Yesterday I was at the launch of a substantial report about “official” work in neighbourhoods, published by the Joseph Rowntree Foundation, on how councils can take forward government policies to decentralise control, promote active citizenship and maybe help realise big society.
The language was of good partnership working, civic responsibility, maximising the opportunities in devolution, community leadership roles for local councillors … and professionals working on this for years.
However, success also depends upon the less official matter of how far citizens are prepared to do more for their neighbours, and how councils can encourage people to engage more in providing local services formally or informally.
As Liz Richardson of Manchester University, the author of the report says, the key issue is about attitude as much as policy:
The big lesson is about trust and risk – transfering more control means you have to trust people that little bit more to do things by themselves. Sometimes they’ll mess up, sometimes they won’t. There has to to be some way of keeping that accountable, but allowing space for it to happen.
Liz has been working with Mick Charlton and other officers, councillors and residents in Bradford, where the council already had an impressive record of neighbourhood working before the coalition government developed big society policies.
JRF have been working there since 2004, so it is an ideal place to explore the issues in depth. As Mick explained in the interview, there have been two-way benefits of sharing ideas with researchers.
Earlier in the week I spent a day with a team of community builders at Forever Manchester, exploring how social reporting could help their work in local neighbourhoods – as explained here.
The talk there was of getting out and talking to people, making connections, helping people find skills and resources in the community … and aiming to be able to move on from the neighbourhood within a year or so once new networks were developed.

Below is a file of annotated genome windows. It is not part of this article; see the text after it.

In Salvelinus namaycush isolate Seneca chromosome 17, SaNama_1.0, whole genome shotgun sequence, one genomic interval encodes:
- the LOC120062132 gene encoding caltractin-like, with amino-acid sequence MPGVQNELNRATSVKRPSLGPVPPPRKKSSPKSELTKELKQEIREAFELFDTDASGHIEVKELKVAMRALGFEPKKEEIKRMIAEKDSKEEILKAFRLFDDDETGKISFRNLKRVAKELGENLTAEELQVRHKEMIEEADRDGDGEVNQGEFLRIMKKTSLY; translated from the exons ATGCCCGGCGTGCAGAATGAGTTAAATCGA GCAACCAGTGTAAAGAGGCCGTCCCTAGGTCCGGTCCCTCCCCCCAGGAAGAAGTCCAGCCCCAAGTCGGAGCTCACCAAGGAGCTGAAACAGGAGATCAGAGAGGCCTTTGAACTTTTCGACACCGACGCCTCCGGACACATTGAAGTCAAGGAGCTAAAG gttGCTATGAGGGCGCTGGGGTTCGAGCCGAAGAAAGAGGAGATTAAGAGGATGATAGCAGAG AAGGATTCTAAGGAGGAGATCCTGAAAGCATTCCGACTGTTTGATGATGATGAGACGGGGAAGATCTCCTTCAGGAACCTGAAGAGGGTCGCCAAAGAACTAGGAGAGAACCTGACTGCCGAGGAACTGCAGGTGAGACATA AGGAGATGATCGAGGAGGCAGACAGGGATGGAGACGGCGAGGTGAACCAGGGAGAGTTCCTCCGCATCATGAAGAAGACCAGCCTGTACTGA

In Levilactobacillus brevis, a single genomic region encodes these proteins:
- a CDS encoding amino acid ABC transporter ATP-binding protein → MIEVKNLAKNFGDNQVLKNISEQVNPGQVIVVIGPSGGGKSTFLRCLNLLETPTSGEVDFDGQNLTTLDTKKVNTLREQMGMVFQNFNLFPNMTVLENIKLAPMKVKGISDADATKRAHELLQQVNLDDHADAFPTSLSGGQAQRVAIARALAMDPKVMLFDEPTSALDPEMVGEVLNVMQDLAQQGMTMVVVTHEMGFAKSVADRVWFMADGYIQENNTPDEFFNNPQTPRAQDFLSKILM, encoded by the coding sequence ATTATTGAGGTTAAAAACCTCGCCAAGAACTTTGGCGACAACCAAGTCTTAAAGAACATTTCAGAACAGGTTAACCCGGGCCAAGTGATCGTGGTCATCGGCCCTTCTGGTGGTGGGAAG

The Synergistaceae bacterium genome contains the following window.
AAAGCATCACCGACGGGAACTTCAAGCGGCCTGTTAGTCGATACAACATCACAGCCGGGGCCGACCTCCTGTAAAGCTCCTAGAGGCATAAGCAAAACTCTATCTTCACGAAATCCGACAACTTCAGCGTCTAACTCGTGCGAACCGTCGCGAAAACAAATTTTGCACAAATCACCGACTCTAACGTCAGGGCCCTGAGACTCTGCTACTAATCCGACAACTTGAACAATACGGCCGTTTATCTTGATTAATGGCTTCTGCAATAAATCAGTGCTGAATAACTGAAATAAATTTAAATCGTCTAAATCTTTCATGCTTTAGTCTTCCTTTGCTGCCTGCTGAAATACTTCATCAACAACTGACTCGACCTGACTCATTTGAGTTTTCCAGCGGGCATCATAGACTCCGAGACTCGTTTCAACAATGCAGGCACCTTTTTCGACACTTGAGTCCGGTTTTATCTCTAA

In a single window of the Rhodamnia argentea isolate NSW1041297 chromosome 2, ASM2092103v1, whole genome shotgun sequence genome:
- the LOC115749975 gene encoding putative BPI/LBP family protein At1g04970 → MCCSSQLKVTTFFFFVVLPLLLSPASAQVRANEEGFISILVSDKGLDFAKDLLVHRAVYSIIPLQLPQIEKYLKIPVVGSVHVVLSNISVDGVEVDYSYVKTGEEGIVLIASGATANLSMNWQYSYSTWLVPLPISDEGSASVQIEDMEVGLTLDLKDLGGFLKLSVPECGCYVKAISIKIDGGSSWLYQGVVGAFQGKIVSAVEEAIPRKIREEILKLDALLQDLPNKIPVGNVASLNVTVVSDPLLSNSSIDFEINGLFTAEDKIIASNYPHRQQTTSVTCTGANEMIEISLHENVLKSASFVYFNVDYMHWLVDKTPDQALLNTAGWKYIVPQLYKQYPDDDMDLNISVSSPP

In London Mark Parker is telling the story of his work with a team of community organisers in Southwark. It is mainly on the street, rather than committee rooms, and in Noticing the unusual suspects Mark makes a distinction between those well-versed in the official world, and the unofficial connectors, a term he attributes to Cormac Russell. Mark writes:
Community leadership needs to be both horizontal and vertical. Some people are eager to speak their mind to the powerful and will tackle the problem they encounter head-on. These folk seldom have time for a deepening relationship with their neighbours and can be criticised as speaking for themselves alone. Others are the glue that link together people and places in any community. They are often well-known locally – in the street or on the block – either as that kind old lady (and often they are women) at No 6 or that old busybody! They hold a great wealth in social capital and are seldom seen at community meetings. Yet their role in bringing people together is vital.
So is there a divide between official, top-down, and unofficial bottom-up, as it is often characterised? I don’t think that’s a helpful way of thinking about it (and certainly not one promoted in the JRF report … they just couldn’t cover everything, and the full report has more about the community perspective).
We need both parts of the system, with more side-to-side connections and networks both in agencies and in communities.
Where the JRF research, and the community organising and building experience do join up, is in the focus on the importance of neighbourhood workers, builders, connectors – whatever they may be called.
Local service delivery is complex, and so are communities. We need the joining-up people. If we agree that, what becomes interesting is the philosophy, and style by which they work, which is something I’ll return to later.
Here’s the key points from the JRF report:
- Neighbourhood workers are key to co-ordinate partners and services, broker agreements and solve problems creatively.
- Active citizenship could be strengthened by tapping into the pool of ‘willing localists’.
- Transferring more control to communities requires new mechanisms to share risk and reward between public sector bodies and communities.
- Councillors can play a community leadership role, and be honest with constituents, tackle difficult issues head-on, and mobilise the wider community.
- Central government could offer support, guidance and leadership for action at the local level on the shared challenges facing local public sector organisations and local government.
- Working in Neighbourhoods, Active Citizenship and Localism. Lessons for policy-makers and practitioners. Joseph Rowntree Foundation.
- Southwark Organising
- The Anatomy of an Asset Based Community Builder by Cormac Russell